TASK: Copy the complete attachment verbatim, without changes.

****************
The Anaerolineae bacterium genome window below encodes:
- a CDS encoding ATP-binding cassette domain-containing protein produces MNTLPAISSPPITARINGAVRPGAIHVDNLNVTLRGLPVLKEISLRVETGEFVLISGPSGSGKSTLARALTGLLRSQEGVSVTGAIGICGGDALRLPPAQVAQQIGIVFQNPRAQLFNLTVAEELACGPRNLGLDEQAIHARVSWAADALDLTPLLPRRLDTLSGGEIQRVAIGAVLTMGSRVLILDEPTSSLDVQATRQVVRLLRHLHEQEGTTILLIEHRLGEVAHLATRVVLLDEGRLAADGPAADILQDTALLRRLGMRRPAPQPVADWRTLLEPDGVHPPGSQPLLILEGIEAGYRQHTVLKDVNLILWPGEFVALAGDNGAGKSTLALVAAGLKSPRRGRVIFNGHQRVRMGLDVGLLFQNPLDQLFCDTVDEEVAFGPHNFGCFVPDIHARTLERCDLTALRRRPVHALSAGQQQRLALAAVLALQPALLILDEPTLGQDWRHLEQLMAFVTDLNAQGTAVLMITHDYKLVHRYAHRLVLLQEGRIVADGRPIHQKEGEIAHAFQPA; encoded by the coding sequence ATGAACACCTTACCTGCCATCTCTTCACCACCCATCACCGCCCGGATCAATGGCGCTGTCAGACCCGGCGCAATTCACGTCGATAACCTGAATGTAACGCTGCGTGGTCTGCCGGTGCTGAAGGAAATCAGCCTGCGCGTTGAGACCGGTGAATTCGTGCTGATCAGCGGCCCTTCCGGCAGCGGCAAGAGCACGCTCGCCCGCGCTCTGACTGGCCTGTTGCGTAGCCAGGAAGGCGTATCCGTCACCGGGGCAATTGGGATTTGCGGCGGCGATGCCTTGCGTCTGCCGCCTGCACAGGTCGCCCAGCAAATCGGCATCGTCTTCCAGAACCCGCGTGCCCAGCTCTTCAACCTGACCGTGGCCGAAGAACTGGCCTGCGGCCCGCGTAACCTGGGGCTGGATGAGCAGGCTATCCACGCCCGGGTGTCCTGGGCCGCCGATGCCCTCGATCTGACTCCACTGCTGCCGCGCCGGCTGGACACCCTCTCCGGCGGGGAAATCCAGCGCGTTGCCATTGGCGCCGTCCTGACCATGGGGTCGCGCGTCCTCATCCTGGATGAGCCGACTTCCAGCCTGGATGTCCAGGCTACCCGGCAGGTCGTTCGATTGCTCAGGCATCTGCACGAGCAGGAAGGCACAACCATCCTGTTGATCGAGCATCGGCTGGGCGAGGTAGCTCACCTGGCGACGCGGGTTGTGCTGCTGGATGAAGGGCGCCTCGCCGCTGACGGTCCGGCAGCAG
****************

The Anaerolineae bacterium genome window below encodes:
- a CDS encoding ATP-binding cassette domain-containing protein produces MNTLPAISSPPITARINGAVRPGAIHVDNLNVTLRGLPVLKEISLRVETGEFVLISGPSGSGKSTLARALTGLLRSQEGVSVTGAIGICGGDALRLPPAQVAQQIGIVFQNPRAQLFNLTVAEELACGPRNLGLDEQAIHARVSWAADALDLTPLLPRRLDTLSGGEIQRVAIGAVLTMGSRVLILDEPTSSLDVQATRQVVRLLRHLHEQEGTTILLIEHRLGEVAHLATRVVLLDEGRLAADGPAADILQDTALLRRLGMRRPAPQPVADWRTLLEPDGVHPPGSQPLLILEGIEAGYRQHTVLKDVNLILWPGEFVALAGDNGAGKSTLALVAAGLKSPRRGRVIFNGHQRVRMGLDVGLLFQNPLDQLFCDTVDEEVAFGPHNFGCFVPDIHARTLERCDLTALRRRPVHALSAGQQQRLALAAVLALQPALLILDEPTLGQDWRHLEQLMAFVTDLNAQGTAVLMITHDYKLVHRYAHRLVLLQEGRIVADGRPIHQKEGEIAHAFQPA; encoded by the coding sequence ATGAACACCTTACCTGCCATCTCTTCACCACCCATCACCGCCCGGATCAATGGCGCTGTCAGACCCGGCGCAATTCACGTCGATAACCTGAATGTAACGCTGCGTGGTCTGCCGGTGCTGAAGGAAATCAGCCTGCGCGTTGAGACCGGTGAATTCGTGCTGATCAGCGGCCCTTCCGGCAGCGGCAAGAGCACGCTCGCCCGCGCTCTGACTGGCCTGTTGCGTAGCCAGGAAGGCGTATCCGTCACCGGGGCAATTGGGATTTGCGGCGGCGATGCCTTGCGTCTGCCGCCTGCACAGGTCGCCCAGCAAATCGGCATCGTCTTCCAGAACCCGCGTGCCCAGCTCTTCAACCTGACCGTGGCCGAAGAACTGGCCTGCGGCCCGCGTAACCTGGGGCTGGATGAGCAGGCTATCCACGCCCGGGTGTCCTGGGCCGCCGATGCCCTCGATCTGACTCCACTGCTGCCGCGCCGGCTGGACACCCTCTCCGGCGGGGAAATCCAGCGCGTTGCCATTGGCGCCGTCCTGACCATGGGGTCGCGCGTCCTCATCCTGGATGAGCCGACTTCCAGCCTGGATGTCCAGGCTACCCGGCAGGTCGTTCGATTGCTCAGGCATCTGCACGAGCAGGAAGGCACAACCATCCTGTTGATCGAGCATCGGCTGGGCGAGGTAGCTCACCTGGCGACGCGGGTTGTGCTGCTGGATGAAGGGCGCCTCGCCGCTGACGGTCCGGCAGCAG